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5 Privacy Tips to protect your data story – Part I

Don’t protect the data – just protect yourself

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Data has a communication problem – and that is killing efforts to talk about privacy and security. We think of data as a random collection of 1s and 0s – and that’s just not very interesting.

The real issue isn’t about preserving binary code, it’s about protecting your life story – what has happened in the past, what is going on right now, and what could happen in the future. It’s about caring about your story being told well – and preventing others from damaging or misusing your efforts.

We already take many steps to protect our physical wellbeing and privacy. And we do them automatically without a second thought: We look before crossing the street, lock the car when in the city, take an umbrella when it is raining, and don’t flash credit cards in public areas. These are just a couple basic, common-sense steps that keep us safe and healthy.

So why don’t we take similar basic steps with our data? While each individual stream of data – from an app, smart TV, or browser – might not tell much, but when combined and processed, they give astonishing insights into our daily lives. We don’t because all we see are those impersonal 1s and 0s. Before we can get motivated enough to act, we need to remember that data is really our life story – something of incredible value – and which needs to be protected and preserved. This free, low-tech process begins with you:

1. Awareness – what footprints you are leaving, and what you are stepping into.

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It starts with awareness, says Michelle Finneran Dennedy, CEO of DrumWave. The first step is to start becoming aware of how we generate data – and how we are leaving a trail of stories about our private lives behind us, like a modern-day version of Hansel and Gretel. Our phones are monitoring our movement – even inside our private homes. Our devices track what we watch and when we watch it. Our likes are tallied to give advertisers a granular description of what we really like. Even the thermostat reports on where we are, if we are alone, and how much external heat is needed. But unlike that fairytale where the birds erased the trail, what we leave behind is tracked, recorded, processed, and resold.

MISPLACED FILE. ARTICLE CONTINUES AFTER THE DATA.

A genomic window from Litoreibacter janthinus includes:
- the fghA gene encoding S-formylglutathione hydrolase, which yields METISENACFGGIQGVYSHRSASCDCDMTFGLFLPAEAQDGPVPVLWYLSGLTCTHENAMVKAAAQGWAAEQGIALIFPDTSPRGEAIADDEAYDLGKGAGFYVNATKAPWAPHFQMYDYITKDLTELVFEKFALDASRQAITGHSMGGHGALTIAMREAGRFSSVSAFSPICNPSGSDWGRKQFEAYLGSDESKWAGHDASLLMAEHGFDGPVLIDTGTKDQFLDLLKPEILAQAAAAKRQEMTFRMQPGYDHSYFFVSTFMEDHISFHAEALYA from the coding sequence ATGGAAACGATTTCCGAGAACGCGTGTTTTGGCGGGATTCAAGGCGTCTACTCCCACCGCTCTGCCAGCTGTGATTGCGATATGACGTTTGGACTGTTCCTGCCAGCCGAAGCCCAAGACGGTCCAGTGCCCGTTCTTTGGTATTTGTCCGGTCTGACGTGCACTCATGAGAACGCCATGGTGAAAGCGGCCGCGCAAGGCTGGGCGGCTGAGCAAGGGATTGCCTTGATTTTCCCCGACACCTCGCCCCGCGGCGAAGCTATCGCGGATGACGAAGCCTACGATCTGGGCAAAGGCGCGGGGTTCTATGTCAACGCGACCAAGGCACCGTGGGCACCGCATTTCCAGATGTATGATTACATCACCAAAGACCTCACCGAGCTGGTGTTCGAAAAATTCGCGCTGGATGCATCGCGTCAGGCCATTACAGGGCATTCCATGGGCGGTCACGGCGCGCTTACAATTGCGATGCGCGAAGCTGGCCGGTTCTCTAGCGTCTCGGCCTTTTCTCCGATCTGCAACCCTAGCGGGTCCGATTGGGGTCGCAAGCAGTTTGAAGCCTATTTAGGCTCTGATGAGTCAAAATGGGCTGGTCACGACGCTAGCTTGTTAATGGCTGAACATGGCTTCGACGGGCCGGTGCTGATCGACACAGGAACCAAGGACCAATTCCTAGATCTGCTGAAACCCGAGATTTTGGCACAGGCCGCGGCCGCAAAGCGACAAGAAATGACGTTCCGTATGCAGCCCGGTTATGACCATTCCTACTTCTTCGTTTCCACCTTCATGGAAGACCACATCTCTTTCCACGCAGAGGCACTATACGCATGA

2. Use a browser for different activities – financial, streaming videos, social media.

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Using a different browser for different activities is a simple data hack to make a divided and smaller digital footprint. One browser could be for streaming, another for shopping, and maybe yet another for other online activities. This has both privacy and security benefits. By using different browsers, this will bring you a long ways toward not being profiled. In addition, by having passwords on different browsers, you aren’t putting all of your eggs in one virtual basket in the event of a data breach. You even might want to take this a bit further and have a dedicated device for your online financial activities that is only used on a secure network.